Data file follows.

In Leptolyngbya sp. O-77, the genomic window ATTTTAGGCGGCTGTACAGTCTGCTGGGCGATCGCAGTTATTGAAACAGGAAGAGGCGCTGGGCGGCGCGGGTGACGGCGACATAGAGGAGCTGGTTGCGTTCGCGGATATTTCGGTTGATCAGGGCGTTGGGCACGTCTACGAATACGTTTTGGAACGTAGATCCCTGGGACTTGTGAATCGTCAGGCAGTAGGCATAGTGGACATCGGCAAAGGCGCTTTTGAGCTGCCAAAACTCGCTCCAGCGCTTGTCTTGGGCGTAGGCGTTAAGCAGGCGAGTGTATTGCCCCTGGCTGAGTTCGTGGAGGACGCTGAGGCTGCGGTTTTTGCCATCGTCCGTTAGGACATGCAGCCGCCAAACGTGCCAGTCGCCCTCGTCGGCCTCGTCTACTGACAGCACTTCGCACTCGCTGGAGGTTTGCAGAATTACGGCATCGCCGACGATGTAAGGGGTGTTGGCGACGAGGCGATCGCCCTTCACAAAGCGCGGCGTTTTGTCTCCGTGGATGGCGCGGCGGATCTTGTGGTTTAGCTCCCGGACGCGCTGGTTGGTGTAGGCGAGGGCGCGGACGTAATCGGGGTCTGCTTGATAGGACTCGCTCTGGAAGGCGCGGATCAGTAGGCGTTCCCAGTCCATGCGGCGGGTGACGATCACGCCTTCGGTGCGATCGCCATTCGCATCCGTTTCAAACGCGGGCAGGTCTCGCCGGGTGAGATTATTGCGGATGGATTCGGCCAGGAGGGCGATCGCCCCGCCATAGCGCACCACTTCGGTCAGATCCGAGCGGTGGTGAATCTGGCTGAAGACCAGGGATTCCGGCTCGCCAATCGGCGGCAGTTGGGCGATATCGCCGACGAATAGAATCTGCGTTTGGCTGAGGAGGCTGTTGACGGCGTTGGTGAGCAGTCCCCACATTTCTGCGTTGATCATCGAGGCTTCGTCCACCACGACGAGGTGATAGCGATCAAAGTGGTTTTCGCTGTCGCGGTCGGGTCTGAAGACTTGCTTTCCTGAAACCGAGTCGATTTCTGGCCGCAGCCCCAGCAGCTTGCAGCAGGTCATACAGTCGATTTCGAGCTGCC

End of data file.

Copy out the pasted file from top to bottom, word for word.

In Leptolyngbya sp. O-77, the genomic window ATTTTAGGCGGCTGTACAGTCTGCTGGGCGATCGCAGTTATTGAAACAGGAAGAGGCGCTGGGCGGCGCGGGTGACGGCGACATAGAGGAGCTGGTTGCGTTCGCGGATATTTCGGTTGATCAGGGCGTTGGGCACGTCTACGAATACGTTTTGGAACGTAGATCCCTGGGACTTGTGAATCGTCAGGCAGTAGGCATAGTGGACATCGGCAAAGGCGCTTTTGAGCTGCCAAAACTCGCTCCAGCGCTTGTCTTGGGCGTAGGCGTTAAGCAGGCGAGTGTATTGCCCCTGGCTGAGTTCGTGGAGGACGCTGAGGCTGCGGTTTTTGCCATCGTCCGTTAGGACATGCAGCCGCCAAACGTGCCAGTCGCCCTCGTCGGCCTCGTCTACTGACAGCACTTCGCACTCGCTGGAGGTTTGCAGAATTACGGCATCGCCGACGATGTAAGGGGTGTTGGCGACGAGGCGATCGCCCTTCACAAAGCGCGGCGTTTTGTCTCCGTGGATGGCGCGGCGGATCTTGTGGTTTAGCTCCCGGACGCGCTGGTTGGTGTAGGCGAGGGCGCGGACGTAATCGGGGTCTGCTTGATAGGACTCGCTCTGGAAGGCGCGGATCAGTAGGCGTTCCCAGTCCATGCGGCGGGTGACGATCACGCCTTCGGTGCGATCGCCATTCGCATCCGTTTCAAACGCGGGCAGGTCTCGCCGGGTGAGATTATTGCGGATGGATTCGGCCAGGAGGGCGATCGCCCCGCCATAGCGCACCACTTCGGTCAGATCCGAGCGGTGGTGAATCTGGCTGAAGACCAGGGATTCCGGCTCGCCAATCGGCGGCAGTTGGGCGATATCGCCGACGAATAGAATCTGCGTTTGGCTGAGGAGGCTGTTGACGGCGTTGGTGAGCAGTCCCCACATTTCTGCGTTGATCATCGAGGCTTCGTCCACCACGACGAGGTGATAGCGATCAAAGTGGTTTTCGCTGTCGCGGTCGGGTCTGAAGACTTGCTTTCCTGAAACCGAGTCGATTTCTGGCCGCAGCCCCAGCAGCTTGCAGCAGGTCATACAGTCGATTTCGAGCTGCC